Sunday, 3 March 2019

Wedlocked to Jack Benny and Jack Pearl

Hugh Wedlock, Jr. and Howard Snyder wrote for Rowan and Martin’s Laugh-In but, at the time, they were hardly young hip writers. They had been around about 35 years, going to the early days of radio comedy/variety.

Among the people who employed the two was Jack Benny. They never received credit on his radio show, but apparently filled part of the breach in 1936 when Harry Conn quit/was fired and Ed Beloin and Bill Morrow were hired. Despite that, Benny must have liked them as they co-wrote his last four TV specials.

Here’s Wedlock talking about his career to date to the Long Island Daily Press of November 26, 1938. The photo of Wedlock accompanied the article. Wedlock died in 1993 at the age of 85.

Former Wall St. Runner Now Gagman
Radio Satire His One Ambition

"We work together on every word," the stout man says as he looks to his partner for confirmation.
"Yes, that's the way we work," the man with glasses affirms. "And let me tell you, we fight over every word before a script is finished. Why the two of us are covered with bruises when we have completed a script.
"And one of our difficulties is that we can't tell who hits the hardest. So we shall probably continue writing and fighting for quite some time."
The partners are Hugh Wedlock Jr., and Howard Snyder, script writers who have written gags for Jack Oakie, Eddie Cantor, Jack Benny and Jack Haley.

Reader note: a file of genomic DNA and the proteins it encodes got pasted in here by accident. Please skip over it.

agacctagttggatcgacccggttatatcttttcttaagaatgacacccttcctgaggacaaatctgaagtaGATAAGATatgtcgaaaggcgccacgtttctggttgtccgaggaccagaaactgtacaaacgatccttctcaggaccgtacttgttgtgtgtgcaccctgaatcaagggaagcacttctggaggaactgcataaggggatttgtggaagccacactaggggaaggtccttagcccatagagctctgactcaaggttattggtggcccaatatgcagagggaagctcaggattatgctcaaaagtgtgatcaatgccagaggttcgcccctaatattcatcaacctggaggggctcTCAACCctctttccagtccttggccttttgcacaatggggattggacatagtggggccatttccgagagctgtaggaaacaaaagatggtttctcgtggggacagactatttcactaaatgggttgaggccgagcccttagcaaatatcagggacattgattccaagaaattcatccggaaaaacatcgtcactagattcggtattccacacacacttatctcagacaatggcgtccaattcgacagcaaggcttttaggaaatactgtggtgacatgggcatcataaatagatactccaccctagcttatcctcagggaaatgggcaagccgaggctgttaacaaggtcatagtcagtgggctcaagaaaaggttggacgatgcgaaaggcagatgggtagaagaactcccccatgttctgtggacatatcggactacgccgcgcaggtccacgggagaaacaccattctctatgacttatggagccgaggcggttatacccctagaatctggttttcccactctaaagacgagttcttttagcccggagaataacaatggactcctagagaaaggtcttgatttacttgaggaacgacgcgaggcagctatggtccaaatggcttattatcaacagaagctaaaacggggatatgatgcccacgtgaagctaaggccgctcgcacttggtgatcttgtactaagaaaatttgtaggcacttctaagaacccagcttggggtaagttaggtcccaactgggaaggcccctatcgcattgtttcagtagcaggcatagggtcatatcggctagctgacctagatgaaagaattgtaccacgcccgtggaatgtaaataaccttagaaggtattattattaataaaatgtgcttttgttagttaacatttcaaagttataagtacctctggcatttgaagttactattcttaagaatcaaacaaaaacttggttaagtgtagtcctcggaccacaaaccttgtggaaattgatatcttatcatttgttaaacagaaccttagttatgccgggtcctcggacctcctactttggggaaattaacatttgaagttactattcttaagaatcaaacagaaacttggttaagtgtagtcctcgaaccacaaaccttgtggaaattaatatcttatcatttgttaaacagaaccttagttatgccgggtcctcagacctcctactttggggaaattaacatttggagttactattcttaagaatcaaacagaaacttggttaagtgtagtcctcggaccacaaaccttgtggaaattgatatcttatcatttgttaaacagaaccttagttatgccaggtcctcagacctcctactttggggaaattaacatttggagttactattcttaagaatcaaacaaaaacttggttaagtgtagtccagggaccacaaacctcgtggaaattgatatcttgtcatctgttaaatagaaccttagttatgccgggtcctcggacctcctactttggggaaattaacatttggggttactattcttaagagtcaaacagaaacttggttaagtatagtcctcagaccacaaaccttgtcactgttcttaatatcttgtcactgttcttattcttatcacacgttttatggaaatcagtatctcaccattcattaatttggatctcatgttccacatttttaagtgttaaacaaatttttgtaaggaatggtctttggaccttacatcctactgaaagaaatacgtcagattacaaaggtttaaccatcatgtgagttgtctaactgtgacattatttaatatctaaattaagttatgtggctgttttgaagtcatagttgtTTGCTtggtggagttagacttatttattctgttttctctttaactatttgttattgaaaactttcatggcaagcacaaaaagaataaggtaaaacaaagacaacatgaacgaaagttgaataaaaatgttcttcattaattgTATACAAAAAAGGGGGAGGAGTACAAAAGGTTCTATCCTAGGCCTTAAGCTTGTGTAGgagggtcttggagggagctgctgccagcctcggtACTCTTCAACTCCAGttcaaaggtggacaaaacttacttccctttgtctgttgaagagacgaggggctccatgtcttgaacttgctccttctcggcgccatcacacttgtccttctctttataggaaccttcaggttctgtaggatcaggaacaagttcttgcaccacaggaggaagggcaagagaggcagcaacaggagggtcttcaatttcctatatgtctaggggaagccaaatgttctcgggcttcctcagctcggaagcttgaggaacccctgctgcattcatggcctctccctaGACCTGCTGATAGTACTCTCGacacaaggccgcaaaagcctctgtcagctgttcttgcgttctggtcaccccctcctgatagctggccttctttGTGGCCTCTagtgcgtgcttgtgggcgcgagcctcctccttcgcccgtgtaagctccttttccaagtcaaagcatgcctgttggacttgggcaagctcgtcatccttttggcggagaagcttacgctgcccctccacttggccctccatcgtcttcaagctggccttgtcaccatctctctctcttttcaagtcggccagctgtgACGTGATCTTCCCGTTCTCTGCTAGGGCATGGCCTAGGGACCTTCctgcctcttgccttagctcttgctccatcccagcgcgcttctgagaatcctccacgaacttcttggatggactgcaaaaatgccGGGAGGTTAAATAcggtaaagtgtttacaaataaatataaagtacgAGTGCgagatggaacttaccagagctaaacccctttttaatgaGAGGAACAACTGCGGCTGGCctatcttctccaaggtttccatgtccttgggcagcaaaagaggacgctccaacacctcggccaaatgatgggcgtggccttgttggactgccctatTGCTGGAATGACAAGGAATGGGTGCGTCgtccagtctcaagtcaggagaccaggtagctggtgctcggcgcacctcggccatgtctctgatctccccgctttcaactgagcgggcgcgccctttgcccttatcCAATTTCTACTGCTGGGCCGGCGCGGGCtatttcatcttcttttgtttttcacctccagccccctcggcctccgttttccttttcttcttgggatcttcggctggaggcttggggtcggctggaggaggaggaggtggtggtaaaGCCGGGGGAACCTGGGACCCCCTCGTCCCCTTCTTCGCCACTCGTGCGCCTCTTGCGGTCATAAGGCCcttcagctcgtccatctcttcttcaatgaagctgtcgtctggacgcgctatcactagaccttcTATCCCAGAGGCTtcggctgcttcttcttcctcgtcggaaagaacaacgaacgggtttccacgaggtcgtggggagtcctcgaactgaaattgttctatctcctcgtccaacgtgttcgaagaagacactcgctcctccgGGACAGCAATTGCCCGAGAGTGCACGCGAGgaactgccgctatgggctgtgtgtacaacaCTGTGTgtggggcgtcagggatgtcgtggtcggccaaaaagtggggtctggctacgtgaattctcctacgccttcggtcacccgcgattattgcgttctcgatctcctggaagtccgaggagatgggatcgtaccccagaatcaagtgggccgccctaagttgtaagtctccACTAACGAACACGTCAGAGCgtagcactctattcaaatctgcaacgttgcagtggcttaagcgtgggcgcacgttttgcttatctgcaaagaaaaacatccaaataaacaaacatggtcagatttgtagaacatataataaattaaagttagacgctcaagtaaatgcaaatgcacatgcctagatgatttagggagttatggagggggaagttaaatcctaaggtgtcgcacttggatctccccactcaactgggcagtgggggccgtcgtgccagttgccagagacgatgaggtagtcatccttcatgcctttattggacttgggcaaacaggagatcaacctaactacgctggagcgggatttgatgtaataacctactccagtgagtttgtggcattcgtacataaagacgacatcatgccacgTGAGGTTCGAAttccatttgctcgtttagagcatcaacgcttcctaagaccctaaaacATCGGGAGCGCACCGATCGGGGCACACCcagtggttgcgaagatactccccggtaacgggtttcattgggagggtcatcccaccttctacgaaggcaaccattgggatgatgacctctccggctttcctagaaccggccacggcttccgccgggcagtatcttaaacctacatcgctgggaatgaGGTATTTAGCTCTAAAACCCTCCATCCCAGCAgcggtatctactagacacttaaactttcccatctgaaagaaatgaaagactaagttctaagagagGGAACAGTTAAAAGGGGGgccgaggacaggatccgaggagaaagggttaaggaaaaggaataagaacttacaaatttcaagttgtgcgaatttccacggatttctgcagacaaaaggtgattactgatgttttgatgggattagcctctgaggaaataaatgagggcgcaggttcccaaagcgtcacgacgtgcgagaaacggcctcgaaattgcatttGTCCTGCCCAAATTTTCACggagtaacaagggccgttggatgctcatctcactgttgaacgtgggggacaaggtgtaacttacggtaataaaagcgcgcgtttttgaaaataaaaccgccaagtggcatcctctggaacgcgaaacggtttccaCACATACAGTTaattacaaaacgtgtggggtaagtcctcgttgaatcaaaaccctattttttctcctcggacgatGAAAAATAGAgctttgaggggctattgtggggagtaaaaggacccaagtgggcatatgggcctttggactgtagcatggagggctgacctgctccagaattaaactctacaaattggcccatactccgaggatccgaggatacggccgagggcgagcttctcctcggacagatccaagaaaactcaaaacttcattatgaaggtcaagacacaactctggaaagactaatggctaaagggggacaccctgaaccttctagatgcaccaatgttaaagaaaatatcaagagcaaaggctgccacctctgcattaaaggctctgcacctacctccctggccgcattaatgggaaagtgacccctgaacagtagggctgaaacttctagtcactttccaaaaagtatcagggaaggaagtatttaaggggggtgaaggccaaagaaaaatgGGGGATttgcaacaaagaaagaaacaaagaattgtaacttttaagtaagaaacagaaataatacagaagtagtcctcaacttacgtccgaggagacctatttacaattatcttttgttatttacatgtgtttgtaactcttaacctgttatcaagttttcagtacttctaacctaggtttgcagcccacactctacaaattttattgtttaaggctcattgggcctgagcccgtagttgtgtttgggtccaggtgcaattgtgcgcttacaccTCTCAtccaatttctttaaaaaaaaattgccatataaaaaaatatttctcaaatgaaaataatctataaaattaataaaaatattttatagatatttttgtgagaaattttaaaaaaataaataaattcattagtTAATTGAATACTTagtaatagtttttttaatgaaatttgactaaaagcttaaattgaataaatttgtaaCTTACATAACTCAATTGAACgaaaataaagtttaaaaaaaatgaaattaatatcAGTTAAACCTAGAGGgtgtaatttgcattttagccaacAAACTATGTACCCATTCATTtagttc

And six years ago they were making $12.50 as page boys at the Curb Exchange in Manhattan.
Good Old Depression
"We would probably be there yet, writing gags as a hobby," Wedlock laughs. "But we were fired when the depression made itself felt and we decided to write for a living instead of a hobby."
When he is in New York, Wedlock lives at 105-13 84th street, Ozone Park, His parents and brother have been living there for the past 10 years.
"To explain how we got started as gag writers," Wedlock, says. "Howard and myself had been sending gags and ideas for humorous situations to various columnists on the Manhattan papers as well as the humor magazines.
"Then we took our courage in both hands and wrote a script which we submitted to Jack Pearl, who was running his Baron Munchausen series at that time. He used the script but through a misunderstanding we were never paid for it. Shortly after that we lost our jobs at the Curb.
"We thought if we could turn out a script Jack Pearl could use, we must be pretty good. So we decided to really go to work. We heard at the time that Georgie Price was dissatisfied with his gag man and we submitted a script. He liked it and we went to work."
Worked for Benny
After that they did some work for the Mark Hellinger vaudeville show until they had a chance to go to California to work with Jack Benny. They worked with the comedian on his "Buck Benny Rides Again" series and then went with 20th Century Fox to do work on pictures.
"We worked on several pictures," Wedlock says. "But it is hard to give you an idea of just what part of our work went into the finished picture. At a story conference in a movie studio there is a whole staff of writers and each man contributes an idea which is discussed and then either rejected or kept for further inspection.
"Some of our ideas were used in the picture 'Sally, Irene and Mary' but don't ask me which were ours. Sometimes they take a suggestion and let another man work on it. He embroiders it with his own style and the resulting piece of business is often unrecognizable to the man who suggested the idea in the first place."